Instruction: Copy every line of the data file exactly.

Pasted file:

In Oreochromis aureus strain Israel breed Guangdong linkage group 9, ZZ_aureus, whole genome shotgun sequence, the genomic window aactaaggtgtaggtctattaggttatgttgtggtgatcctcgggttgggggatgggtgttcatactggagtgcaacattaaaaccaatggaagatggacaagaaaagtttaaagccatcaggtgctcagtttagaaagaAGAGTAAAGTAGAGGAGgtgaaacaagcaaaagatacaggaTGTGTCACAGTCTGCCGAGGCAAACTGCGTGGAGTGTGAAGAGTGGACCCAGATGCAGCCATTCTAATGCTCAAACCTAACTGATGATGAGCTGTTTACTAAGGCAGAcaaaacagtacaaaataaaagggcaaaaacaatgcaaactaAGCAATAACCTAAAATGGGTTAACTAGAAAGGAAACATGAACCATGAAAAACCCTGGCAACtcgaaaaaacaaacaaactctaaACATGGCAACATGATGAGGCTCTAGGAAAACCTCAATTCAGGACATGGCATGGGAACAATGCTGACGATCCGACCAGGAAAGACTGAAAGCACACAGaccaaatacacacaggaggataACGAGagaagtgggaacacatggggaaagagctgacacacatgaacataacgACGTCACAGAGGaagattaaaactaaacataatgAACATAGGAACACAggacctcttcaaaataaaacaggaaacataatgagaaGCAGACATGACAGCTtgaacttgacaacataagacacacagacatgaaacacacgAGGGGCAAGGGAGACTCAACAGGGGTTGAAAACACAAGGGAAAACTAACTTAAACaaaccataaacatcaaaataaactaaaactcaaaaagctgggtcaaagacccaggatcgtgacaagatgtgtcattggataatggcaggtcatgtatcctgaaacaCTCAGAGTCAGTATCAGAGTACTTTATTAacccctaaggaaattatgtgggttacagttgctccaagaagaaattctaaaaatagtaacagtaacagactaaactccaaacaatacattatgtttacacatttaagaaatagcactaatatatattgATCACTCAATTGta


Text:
In Oreochromis aureus strain Israel breed Guangdong linkage group 9, ZZ_aureus, whole genome shotgun sequence, the genomic window aactaaggtgtaggtctattaggttatgttgtggtgatcctcgggttgggggatgggtgttcatactggagtgcaacattaaaaccaatggaagatggacaagaaaagtttaaagccatcaggtgctcagtttagaaagaAGAGTAAAGTAGAGGAGgtgaaacaagcaaaagatacaggaTGTGTCACAGTCTGCCGAGGCAAACTGCGTGGAGTGTGAAGAGTGGACCCAGATGCAGCCATTCTAATGCTCAAACCTAACTGATGATGAGCTGTTTACTAAGGCAGAcaaaacagtacaaaataaaagggcaaaaacaatgcaaactaAGCAATAACCTAAAATGGGTTAACTAGAAAGGAAACATGAACCATGAAAAACCCTGGCAACtcgaaaaaacaaacaaactctaaACATGGCAACATGATGAGGCTCTAGGAAAACCTCAATTCAGGACATGGCATGGGAACAATGCTGACGATCCGACCAGGAAAGACTGAAAGCACACAGaccaaatacacacaggaggataACGAGagaagtgggaacacatggggaaagagctgacacacatgaacataacgACGTCACAGAGGaagattaaaactaaacataatgAACATAGGAACACAggacctcttcaaaataaaacaggaaacataatgagaaGCAGACATGACAGCTtgaacttgacaacataagacacacagacatgaaacacacgAGGGGCAAGGGAGACTCAACAGGGGTTGAAAACACAAGGGAAAACTAACTTAAACaaaccataaacatcaaaataaactaaaactcaaaaagctgggtcaaagacccaggatcgtgacaagatgtgtcattggataatggcaggtcatgtatcctgaaacaCTCAGAGTCAGTATCAGAGTACTTTATTAacccctaaggaaattatgtgggttacagttgctccaagaagaaattctaaaaatagtaacagtaacagactaaactccaaacaatacattatgtttacacatttaagaaatagcactaatatatattgATCACTCAATTGta